As I ruminated on the idea of a late-winter tart, my mind turned to seasonal fruits, and I thought of the trees in my neighborhood, still laden with lemons and oranges. Incorporating citrus into my new tart seemed a given-- but how to take it in a new direction? Then I thought of my favorite wintertime cocktail, the Hot Toddy, and the idea for my new tart took shape. I researched the history of the drink, learned of its probable origins in Scotland, and all at once, I had my tart crust--shortbread cookie. I prefer brandy in a Hot Toddy, and so the brandied sugar topping for the shortbread crust was born. I wanted the bright flavors of fresh lemon, similar to the last- minute squeeze of the fruit into the cocktail, and so I decided to work the lemon into a whipped cream, to be used to top the tart. And finally, I knew I would need to highlight tea. This posed some problems. In earlier iterations of this tart, as I tested different ideas, the tea always came through too faintly. Finally, taking a page from Burma, and one of my favorite dishes from that cuisine-- tea leaf salad-- I decided to soak the tea leaves in lemon juice and then incorporate them into the shortbread, in addition to working prepared tea into the whipped cream.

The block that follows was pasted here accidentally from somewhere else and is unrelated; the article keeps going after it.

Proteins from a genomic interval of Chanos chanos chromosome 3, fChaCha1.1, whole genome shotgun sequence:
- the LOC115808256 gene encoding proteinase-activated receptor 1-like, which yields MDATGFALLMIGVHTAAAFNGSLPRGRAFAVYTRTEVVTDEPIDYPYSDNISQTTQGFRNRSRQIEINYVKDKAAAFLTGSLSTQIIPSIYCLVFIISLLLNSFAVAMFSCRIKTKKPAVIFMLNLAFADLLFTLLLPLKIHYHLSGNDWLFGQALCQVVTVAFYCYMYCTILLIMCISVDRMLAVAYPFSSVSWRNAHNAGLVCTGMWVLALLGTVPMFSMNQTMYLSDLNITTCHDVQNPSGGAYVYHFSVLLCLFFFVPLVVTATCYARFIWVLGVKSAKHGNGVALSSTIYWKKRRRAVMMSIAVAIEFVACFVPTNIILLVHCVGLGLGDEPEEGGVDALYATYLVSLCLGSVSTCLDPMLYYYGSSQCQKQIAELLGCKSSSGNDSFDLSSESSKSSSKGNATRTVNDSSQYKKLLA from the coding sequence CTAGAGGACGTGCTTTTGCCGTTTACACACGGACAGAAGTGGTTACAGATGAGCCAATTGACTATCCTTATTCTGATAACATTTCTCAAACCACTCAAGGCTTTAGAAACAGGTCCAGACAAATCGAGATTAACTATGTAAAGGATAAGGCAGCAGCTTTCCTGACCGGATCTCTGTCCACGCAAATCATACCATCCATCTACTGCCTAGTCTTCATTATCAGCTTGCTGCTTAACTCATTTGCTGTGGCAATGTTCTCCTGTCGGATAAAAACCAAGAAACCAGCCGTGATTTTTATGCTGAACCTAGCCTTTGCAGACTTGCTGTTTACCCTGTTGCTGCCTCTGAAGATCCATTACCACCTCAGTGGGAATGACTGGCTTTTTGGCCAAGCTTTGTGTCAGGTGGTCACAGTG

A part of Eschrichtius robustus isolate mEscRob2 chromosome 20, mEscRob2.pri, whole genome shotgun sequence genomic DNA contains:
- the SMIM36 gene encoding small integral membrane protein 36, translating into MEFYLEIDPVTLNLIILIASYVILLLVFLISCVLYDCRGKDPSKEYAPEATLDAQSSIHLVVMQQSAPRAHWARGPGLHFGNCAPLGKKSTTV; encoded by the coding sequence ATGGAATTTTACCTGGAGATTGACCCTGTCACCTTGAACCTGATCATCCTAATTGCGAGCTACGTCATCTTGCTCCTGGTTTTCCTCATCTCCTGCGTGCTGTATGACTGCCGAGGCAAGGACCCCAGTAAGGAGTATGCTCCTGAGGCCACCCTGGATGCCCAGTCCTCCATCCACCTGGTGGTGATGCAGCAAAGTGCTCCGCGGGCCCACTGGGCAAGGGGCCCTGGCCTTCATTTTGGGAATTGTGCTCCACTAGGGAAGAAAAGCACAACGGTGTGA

You will find the resulting tart below-- inspired by the iconic wintertime, fireside Hot Toddy cocktail, this tart showcases a crunchy brandied sugar topping, layered over a tea-leaf shortbread cookie crust, and topped with a dollop of freshly whipped cream, infused with all the flavors of the cocktail. —indieculinary
Test Kitchen Notes
Srirachayeah makes a grand entrance to food52 with a playful first recipe that tastes just like a hot toddy. This shortbread tart hits all the right notes of the drink that inspired it; buttery caramel with hints of oak and fruit from the brandy, a heady, sweet tea shortbread void of bitterness, and luscious, lemony whipped cream. Note: The extra tablespoon of sugar goes in the whipped cream, along with the lemon juice, brandy and tea--just like the drink itself, the sugar will take the edge off. —CookLikeMad